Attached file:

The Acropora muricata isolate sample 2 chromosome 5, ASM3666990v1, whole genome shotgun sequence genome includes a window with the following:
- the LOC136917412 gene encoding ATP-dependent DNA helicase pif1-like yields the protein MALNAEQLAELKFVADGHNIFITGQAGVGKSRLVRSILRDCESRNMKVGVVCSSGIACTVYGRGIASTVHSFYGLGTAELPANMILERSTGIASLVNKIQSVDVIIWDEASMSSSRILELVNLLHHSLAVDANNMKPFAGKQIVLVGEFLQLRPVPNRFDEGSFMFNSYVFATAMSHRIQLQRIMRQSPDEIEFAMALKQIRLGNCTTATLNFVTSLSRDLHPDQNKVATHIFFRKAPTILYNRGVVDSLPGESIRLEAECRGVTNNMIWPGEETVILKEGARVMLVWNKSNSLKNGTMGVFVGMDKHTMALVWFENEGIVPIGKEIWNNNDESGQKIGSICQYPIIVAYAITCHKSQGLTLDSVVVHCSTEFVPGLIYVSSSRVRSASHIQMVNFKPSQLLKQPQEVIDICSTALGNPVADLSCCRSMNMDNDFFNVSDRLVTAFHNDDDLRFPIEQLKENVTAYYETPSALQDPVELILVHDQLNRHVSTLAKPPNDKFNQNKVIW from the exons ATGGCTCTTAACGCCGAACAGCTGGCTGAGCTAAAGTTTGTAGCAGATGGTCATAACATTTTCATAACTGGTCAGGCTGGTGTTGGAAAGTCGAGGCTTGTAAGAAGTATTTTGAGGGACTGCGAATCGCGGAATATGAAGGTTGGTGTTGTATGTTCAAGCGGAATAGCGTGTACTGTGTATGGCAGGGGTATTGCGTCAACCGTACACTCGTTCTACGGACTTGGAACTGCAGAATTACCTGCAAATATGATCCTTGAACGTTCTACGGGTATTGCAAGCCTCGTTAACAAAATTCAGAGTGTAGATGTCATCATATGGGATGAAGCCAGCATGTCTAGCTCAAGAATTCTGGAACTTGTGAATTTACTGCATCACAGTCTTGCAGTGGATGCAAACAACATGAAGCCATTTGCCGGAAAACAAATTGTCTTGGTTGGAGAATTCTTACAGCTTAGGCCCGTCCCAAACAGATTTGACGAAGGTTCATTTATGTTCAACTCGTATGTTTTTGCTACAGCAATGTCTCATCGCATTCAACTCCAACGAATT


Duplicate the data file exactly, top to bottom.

The Acropora muricata isolate sample 2 chromosome 5, ASM3666990v1, whole genome shotgun sequence genome includes a window with the following:
- the LOC136917412 gene encoding ATP-dependent DNA helicase pif1-like yields the protein MALNAEQLAELKFVADGHNIFITGQAGVGKSRLVRSILRDCESRNMKVGVVCSSGIACTVYGRGIASTVHSFYGLGTAELPANMILERSTGIASLVNKIQSVDVIIWDEASMSSSRILELVNLLHHSLAVDANNMKPFAGKQIVLVGEFLQLRPVPNRFDEGSFMFNSYVFATAMSHRIQLQRIMRQSPDEIEFAMALKQIRLGNCTTATLNFVTSLSRDLHPDQNKVATHIFFRKAPTILYNRGVVDSLPGESIRLEAECRGVTNNMIWPGEETVILKEGARVMLVWNKSNSLKNGTMGVFVGMDKHTMALVWFENEGIVPIGKEIWNNNDESGQKIGSICQYPIIVAYAITCHKSQGLTLDSVVVHCSTEFVPGLIYVSSSRVRSASHIQMVNFKPSQLLKQPQEVIDICSTALGNPVADLSCCRSMNMDNDFFNVSDRLVTAFHNDDDLRFPIEQLKENVTAYYETPSALQDPVELILVHDQLNRHVSTLAKPPNDKFNQNKVIW from the exons ATGGCTCTTAACGCCGAACAGCTGGCTGAGCTAAAGTTTGTAGCAGATGGTCATAACATTTTCATAACTGGTCAGGCTGGTGTTGGAAAGTCGAGGCTTGTAAGAAGTATTTTGAGGGACTGCGAATCGCGGAATATGAAGGTTGGTGTTGTATGTTCAAGCGGAATAGCGTGTACTGTGTATGGCAGGGGTATTGCGTCAACCGTACACTCGTTCTACGGACTTGGAACTGCAGAATTACCTGCAAATATGATCCTTGAACGTTCTACGGGTATTGCAAGCCTCGTTAACAAAATTCAGAGTGTAGATGTCATCATATGGGATGAAGCCAGCATGTCTAGCTCAAGAATTCTGGAACTTGTGAATTTACTGCATCACAGTCTTGCAGTGGATGCAAACAACATGAAGCCATTTGCCGGAAAACAAATTGTCTTGGTTGGAGAATTCTTACAGCTTAGGCCCGTCCCAAACAGATTTGACGAAGGTTCATTTATGTTCAACTCGTATGTTTTTGCTACAGCAATGTCTCATCGCATTCAACTCCAACGAATT